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#1948941 - 08/25/12 11:46 AM Re: Why not using cheap tuning hammers? [Re: Rieman]
Phil D Offline
500 Post Club Member

Registered: 01/15/10
Posts: 551
Loc: London, England
Haha I'm not so sure about masochism but yes, we must be our own critics - coming to a final check and finding so many things out of place and correcting them. Reconsidering the tuning of some notes over the break or at the extreme ends, second-guessing oneself. Even when the final result is as good as it can be, there are always parts during the tuning process that I wish I could have solved quicker or been more confident in - one always has to keep moving and not obsess over individual notes, sometimes that has to happen before you're happy with that note. But we come back, we correct. It's fun smile
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Phil Dickson
The Cycling Piano Tuner

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#1949093 - 08/25/12 06:09 PM Re: Why not using cheap tuning hammers? [Re: Phil D]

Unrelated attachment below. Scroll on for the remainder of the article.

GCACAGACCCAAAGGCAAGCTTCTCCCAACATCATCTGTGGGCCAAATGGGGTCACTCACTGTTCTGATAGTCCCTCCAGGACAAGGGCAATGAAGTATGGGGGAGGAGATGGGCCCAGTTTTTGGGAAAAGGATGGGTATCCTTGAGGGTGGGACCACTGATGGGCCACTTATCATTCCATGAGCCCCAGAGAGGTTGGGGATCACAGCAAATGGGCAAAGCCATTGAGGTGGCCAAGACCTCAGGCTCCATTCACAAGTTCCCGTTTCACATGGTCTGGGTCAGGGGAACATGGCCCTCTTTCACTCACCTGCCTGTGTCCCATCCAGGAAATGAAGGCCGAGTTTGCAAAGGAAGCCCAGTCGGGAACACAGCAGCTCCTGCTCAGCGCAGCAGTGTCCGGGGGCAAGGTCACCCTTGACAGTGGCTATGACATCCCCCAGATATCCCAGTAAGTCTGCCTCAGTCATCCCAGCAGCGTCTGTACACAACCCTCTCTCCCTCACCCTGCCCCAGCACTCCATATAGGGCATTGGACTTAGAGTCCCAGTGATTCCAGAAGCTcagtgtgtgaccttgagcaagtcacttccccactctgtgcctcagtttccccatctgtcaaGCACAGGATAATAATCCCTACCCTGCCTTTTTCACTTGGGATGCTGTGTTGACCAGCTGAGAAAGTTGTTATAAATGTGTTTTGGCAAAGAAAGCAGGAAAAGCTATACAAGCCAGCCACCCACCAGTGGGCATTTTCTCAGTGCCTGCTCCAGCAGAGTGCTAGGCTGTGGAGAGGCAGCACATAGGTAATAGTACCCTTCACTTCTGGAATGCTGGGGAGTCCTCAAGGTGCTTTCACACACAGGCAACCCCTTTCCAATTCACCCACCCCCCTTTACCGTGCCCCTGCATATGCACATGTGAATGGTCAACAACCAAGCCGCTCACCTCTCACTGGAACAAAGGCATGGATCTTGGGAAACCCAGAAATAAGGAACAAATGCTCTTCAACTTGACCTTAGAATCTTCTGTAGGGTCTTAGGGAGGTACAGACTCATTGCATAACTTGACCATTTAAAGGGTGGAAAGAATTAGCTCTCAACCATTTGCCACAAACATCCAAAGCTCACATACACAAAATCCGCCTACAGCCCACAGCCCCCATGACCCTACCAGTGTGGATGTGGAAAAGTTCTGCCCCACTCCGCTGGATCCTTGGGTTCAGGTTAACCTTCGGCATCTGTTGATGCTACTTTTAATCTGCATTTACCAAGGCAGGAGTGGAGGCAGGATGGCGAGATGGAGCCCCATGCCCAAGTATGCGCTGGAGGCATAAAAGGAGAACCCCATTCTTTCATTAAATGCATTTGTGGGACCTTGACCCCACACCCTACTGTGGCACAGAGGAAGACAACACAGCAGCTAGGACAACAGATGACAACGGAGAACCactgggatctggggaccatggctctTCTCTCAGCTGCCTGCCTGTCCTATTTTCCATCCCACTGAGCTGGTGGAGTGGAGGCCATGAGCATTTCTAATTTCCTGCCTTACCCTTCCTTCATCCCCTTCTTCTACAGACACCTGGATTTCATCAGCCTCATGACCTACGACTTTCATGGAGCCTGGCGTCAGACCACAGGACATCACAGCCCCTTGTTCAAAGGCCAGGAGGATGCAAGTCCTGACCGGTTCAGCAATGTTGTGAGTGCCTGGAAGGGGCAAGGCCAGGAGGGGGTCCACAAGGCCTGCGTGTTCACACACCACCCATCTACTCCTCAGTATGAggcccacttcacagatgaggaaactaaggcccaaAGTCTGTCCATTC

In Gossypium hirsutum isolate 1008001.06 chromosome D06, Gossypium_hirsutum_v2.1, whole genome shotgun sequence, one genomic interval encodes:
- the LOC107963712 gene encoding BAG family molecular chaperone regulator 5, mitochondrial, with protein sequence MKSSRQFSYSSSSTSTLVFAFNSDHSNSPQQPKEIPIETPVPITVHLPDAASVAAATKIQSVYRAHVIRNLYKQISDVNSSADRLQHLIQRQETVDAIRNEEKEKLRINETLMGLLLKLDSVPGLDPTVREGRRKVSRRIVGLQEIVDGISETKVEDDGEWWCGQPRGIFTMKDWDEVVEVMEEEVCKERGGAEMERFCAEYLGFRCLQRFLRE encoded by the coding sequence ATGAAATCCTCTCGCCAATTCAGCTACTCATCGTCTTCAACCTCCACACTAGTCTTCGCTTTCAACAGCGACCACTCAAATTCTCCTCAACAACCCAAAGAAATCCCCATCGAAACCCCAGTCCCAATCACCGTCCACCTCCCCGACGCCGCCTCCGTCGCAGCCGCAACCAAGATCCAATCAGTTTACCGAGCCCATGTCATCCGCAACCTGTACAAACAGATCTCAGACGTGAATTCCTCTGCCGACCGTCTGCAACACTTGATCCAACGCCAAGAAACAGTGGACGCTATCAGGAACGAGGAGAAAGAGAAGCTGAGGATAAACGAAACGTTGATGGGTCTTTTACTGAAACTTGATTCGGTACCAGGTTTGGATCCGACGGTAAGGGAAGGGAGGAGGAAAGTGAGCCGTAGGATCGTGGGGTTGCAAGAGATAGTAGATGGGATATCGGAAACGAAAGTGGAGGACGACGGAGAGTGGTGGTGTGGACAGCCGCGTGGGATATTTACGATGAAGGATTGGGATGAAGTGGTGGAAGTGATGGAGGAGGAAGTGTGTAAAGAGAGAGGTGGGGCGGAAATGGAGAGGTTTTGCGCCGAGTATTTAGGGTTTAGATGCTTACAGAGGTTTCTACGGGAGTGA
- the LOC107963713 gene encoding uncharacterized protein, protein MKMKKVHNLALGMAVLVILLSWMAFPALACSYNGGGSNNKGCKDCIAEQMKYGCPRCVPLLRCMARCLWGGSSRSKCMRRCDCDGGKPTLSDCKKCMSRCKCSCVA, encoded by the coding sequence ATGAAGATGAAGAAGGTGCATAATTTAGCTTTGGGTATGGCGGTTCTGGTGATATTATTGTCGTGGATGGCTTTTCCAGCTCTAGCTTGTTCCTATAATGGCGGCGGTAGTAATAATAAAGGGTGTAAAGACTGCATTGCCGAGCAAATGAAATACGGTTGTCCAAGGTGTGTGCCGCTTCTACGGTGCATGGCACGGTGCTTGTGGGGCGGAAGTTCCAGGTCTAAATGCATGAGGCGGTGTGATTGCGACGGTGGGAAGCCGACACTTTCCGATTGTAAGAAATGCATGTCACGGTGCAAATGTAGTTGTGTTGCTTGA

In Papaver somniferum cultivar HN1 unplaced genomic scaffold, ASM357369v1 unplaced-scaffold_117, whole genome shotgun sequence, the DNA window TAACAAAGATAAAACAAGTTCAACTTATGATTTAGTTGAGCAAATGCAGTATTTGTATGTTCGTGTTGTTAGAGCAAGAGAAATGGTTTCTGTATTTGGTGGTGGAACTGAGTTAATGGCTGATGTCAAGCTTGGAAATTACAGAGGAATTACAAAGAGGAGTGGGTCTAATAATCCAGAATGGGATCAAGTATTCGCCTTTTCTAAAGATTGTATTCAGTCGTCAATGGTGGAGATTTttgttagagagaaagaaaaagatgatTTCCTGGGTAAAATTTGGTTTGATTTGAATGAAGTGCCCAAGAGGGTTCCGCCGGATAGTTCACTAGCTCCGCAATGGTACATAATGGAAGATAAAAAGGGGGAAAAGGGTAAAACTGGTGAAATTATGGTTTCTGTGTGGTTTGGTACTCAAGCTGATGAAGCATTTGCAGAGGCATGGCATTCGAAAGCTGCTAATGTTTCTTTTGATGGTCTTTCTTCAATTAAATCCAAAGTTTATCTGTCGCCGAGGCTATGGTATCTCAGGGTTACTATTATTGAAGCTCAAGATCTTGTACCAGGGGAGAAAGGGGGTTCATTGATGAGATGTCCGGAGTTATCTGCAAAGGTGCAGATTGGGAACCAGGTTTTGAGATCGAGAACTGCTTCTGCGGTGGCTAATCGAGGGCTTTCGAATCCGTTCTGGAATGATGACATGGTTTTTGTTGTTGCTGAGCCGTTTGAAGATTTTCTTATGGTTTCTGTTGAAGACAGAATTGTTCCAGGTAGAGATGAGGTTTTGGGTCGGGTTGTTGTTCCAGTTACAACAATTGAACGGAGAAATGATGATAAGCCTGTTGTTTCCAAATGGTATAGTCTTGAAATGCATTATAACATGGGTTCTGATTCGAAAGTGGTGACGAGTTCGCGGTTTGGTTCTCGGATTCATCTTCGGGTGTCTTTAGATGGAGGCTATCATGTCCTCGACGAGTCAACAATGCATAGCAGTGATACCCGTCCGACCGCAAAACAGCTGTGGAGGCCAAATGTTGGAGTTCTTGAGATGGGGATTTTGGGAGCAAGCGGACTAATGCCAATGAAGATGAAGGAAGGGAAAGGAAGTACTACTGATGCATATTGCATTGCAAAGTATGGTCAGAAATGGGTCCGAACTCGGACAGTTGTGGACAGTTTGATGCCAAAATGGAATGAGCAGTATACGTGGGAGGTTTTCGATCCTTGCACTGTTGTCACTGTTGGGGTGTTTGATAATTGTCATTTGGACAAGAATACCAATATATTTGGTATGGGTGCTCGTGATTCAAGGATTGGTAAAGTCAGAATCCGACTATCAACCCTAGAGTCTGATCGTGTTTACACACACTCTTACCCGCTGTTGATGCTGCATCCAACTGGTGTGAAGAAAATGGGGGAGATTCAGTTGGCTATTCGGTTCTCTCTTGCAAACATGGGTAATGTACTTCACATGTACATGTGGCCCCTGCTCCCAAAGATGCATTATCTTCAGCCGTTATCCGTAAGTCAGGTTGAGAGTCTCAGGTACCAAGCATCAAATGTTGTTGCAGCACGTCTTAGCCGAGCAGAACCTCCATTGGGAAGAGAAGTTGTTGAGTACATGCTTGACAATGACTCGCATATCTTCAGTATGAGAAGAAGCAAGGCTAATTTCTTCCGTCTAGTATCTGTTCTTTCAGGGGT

Olek Offline
7000 Post Club Member

Registered: 03/14/08
Posts: 7452
Loc: France
Most piano tuners (including concert tuners) have that "doubts".

This is due , to me, to the absence of "rule" to ascertain the level of sympathetic resonance the tuning is providing.

also the "overpull" is obtained by expercience and feel and it is not (in my experience) related to a precise technique, no real method to be sure of the amount of overpull used (at 4 cts there is yet clear settling, and all tuners tune "high", not "pure", with methods as pure 5th, pure 12ths, a certain amount of acceleration between 3d and tenth or tenth and 17th, or a software)

So you check your tuning once settled, and only feel and experience is ruling that light overpull.


add the temperature change at some point in the day and it is understandable that the final check show things we wigh to have obtained differently..

The main effect of the method provided by Alfredo is that it gives an etalon to the max resonance; this can serve as a reference, and it gives a lot of confidence to the tuner (even experienced concert tuners find the advantage there, as the last brick for a wall, as a definitive clearing of concepts that where a little unclear.)
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#1951934 - 08/31/12 08:17 AM Re: Why not using cheap tuning hammers? [Re: Rieman]
Rieman Offline
Junior Member

Registered: 08/18/12
Posts: 15
If you are tuning the right string to the left string on a two string unison how do you know if the right string is sharp or flat?